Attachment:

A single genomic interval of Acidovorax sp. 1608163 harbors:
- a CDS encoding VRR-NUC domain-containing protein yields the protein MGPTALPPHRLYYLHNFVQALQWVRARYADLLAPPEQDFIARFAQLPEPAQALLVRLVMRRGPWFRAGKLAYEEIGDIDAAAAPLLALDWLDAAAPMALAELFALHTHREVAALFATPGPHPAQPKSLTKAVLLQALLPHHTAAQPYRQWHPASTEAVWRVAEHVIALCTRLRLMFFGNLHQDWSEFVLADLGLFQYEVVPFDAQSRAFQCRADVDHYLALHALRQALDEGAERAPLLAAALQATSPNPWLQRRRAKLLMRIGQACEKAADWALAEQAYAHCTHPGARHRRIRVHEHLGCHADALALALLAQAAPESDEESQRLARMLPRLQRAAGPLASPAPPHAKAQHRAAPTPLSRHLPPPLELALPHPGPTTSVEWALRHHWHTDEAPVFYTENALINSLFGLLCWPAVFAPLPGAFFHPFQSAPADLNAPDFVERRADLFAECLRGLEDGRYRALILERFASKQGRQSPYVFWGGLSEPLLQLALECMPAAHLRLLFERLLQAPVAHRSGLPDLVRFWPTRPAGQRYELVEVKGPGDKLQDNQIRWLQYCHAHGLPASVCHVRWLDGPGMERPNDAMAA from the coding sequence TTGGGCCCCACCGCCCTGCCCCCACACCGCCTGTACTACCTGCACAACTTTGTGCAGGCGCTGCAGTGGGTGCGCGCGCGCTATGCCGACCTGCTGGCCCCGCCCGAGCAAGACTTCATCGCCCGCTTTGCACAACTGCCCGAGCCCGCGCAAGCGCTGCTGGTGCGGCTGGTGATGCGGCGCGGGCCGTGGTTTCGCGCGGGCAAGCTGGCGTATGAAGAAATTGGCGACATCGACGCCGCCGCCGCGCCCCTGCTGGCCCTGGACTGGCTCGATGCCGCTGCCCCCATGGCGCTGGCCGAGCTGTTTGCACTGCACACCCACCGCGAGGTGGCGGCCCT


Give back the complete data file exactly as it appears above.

A single genomic interval of Acidovorax sp. 1608163 harbors:
- a CDS encoding VRR-NUC domain-containing protein yields the protein MGPTALPPHRLYYLHNFVQALQWVRARYADLLAPPEQDFIARFAQLPEPAQALLVRLVMRRGPWFRAGKLAYEEIGDIDAAAAPLLALDWLDAAAPMALAELFALHTHREVAALFATPGPHPAQPKSLTKAVLLQALLPHHTAAQPYRQWHPASTEAVWRVAEHVIALCTRLRLMFFGNLHQDWSEFVLADLGLFQYEVVPFDAQSRAFQCRADVDHYLALHALRQALDEGAERAPLLAAALQATSPNPWLQRRRAKLLMRIGQACEKAADWALAEQAYAHCTHPGARHRRIRVHEHLGCHADALALALLAQAAPESDEESQRLARMLPRLQRAAGPLASPAPPHAKAQHRAAPTPLSRHLPPPLELALPHPGPTTSVEWALRHHWHTDEAPVFYTENALINSLFGLLCWPAVFAPLPGAFFHPFQSAPADLNAPDFVERRADLFAECLRGLEDGRYRALILERFASKQGRQSPYVFWGGLSEPLLQLALECMPAAHLRLLFERLLQAPVAHRSGLPDLVRFWPTRPAGQRYELVEVKGPGDKLQDNQIRWLQYCHAHGLPASVCHVRWLDGPGMERPNDAMAA from the coding sequence TTGGGCCCCACCGCCCTGCCCCCACACCGCCTGTACTACCTGCACAACTTTGTGCAGGCGCTGCAGTGGGTGCGCGCGCGCTATGCCGACCTGCTGGCCCCGCCCGAGCAAGACTTCATCGCCCGCTTTGCACAACTGCCCGAGCCCGCGCAAGCGCTGCTGGTGCGGCTGGTGATGCGGCGCGGGCCGTGGTTTCGCGCGGGCAAGCTGGCGTATGAAGAAATTGGCGACATCGACGCCGCCGCCGCGCCCCTGCTGGCCCTGGACTGGCTCGATGCCGCTGCCCCCATGGCGCTGGCCGAGCTGTTTGCACTGCACACCCACCGCGAGGTGGCGGCCCT